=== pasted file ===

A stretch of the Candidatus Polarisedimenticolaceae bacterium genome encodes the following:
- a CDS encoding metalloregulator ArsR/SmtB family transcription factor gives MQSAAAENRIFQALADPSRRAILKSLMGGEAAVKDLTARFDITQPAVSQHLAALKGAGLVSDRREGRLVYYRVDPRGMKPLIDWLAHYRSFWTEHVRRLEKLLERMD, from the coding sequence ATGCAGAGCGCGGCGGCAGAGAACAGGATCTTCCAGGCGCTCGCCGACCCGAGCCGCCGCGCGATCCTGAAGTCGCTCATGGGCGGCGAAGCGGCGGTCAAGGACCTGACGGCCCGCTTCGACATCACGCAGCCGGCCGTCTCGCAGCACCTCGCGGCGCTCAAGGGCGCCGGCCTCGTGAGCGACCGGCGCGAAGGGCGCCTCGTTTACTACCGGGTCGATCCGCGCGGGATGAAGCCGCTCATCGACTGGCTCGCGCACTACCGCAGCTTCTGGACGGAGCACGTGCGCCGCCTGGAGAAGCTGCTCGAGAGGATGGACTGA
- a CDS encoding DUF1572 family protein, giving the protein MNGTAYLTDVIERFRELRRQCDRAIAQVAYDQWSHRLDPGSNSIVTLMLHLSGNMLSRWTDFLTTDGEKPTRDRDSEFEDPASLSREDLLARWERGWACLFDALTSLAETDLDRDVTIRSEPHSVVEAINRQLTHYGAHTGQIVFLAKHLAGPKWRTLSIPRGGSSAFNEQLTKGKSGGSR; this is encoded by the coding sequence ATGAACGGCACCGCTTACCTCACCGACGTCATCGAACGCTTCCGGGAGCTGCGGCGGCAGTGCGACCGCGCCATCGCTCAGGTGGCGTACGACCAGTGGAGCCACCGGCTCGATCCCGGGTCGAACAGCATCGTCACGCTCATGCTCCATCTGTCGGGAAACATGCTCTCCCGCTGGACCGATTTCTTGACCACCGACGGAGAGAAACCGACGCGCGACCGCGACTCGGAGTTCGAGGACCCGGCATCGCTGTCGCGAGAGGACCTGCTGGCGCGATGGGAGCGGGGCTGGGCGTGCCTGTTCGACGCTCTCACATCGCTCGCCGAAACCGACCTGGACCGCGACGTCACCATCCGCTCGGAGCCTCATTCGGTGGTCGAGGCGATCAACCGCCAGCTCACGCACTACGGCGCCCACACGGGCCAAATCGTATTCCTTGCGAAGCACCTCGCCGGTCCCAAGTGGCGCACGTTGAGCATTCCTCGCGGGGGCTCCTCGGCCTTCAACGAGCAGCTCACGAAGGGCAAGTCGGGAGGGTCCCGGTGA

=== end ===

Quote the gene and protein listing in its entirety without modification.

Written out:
A stretch of the Candidatus Polarisedimenticolaceae bacterium genome encodes the following:
- a CDS encoding metalloregulator ArsR/SmtB family transcription factor gives MQSAAAENRIFQALADPSRRAILKSLMGGEAAVKDLTARFDITQPAVSQHLAALKGAGLVSDRREGRLVYYRVDPRGMKPLIDWLAHYRSFWTEHVRRLEKLLERMD, from the coding sequence ATGCAGAGCGCGGCGGCAGAGAACAGGATCTTCCAGGCGCTCGCCGACCCGAGCCGCCGCGCGATCCTGAAGTCGCTCATGGGCGGCGAAGCGGCGGTCAAGGACCTGACGGCCCGCTTCGACATCACGCAGCCGGCCGTCTCGCAGCACCTCGCGGCGCTCAAGGGCGCCGGCCTCGTGAGCGACCGGCGCGAAGGGCGCCTCGTTTACTACCGGGTCGATCCGCGCGGGATGAAGCCGCTCATCGACTGGCTCGCGCACTACCGCAGCTTCTGGACGGAGCACGTGCGCCGCCTGGAGAAGCTGCTCGAGAGGATGGACTGA
- a CDS encoding DUF1572 family protein, giving the protein MNGTAYLTDVIERFRELRRQCDRAIAQVAYDQWSHRLDPGSNSIVTLMLHLSGNMLSRWTDFLTTDGEKPTRDRDSEFEDPASLSREDLLARWERGWACLFDALTSLAETDLDRDVTIRSEPHSVVEAINRQLTHYGAHTGQIVFLAKHLAGPKWRTLSIPRGGSSAFNEQLTKGKSGGSR; this is encoded by the coding sequence ATGAACGGCACCGCTTACCTCACCGACGTCATCGAACGCTTCCGGGAGCTGCGGCGGCAGTGCGACCGCGCCATCGCTCAGGTGGCGTACGACCAGTGGAGCCACCGGCTCGATCCCGGGTCGAACAGCATCGTCACGCTCATGCTCCATCTGTCGGGAAACATGCTCTCCCGCTGGACCGATTTCTTGACCACCGACGGAGAGAAACCGACGCGCGACCGCGACTCGGAGTTCGAGGACCCGGCATCGCTGTCGCGAGAGGACCTGCTGGCGCGATGGGAGCGGGGCTGGGCGTGCCTGTTCGACGCTCTCACATCGCTCGCCGAAACCGACCTGGACCGCGACGTCACCATCCGCTCGGAGCCTCATTCGGTGGTCGAGGCGATCAACCGCCAGCTCACGCACTACGGCGCCCACACGGGCCAAATCGTATTCCTTGCGAAGCACCTCGCCGGTCCCAAGTGGCGCACGTTGAGCATTCCTCGCGGGGGCTCCTCGGCCTTCAACGAGCAGCTCACGAAGGGCAAGTCGGGAGGGTCCCGGTGA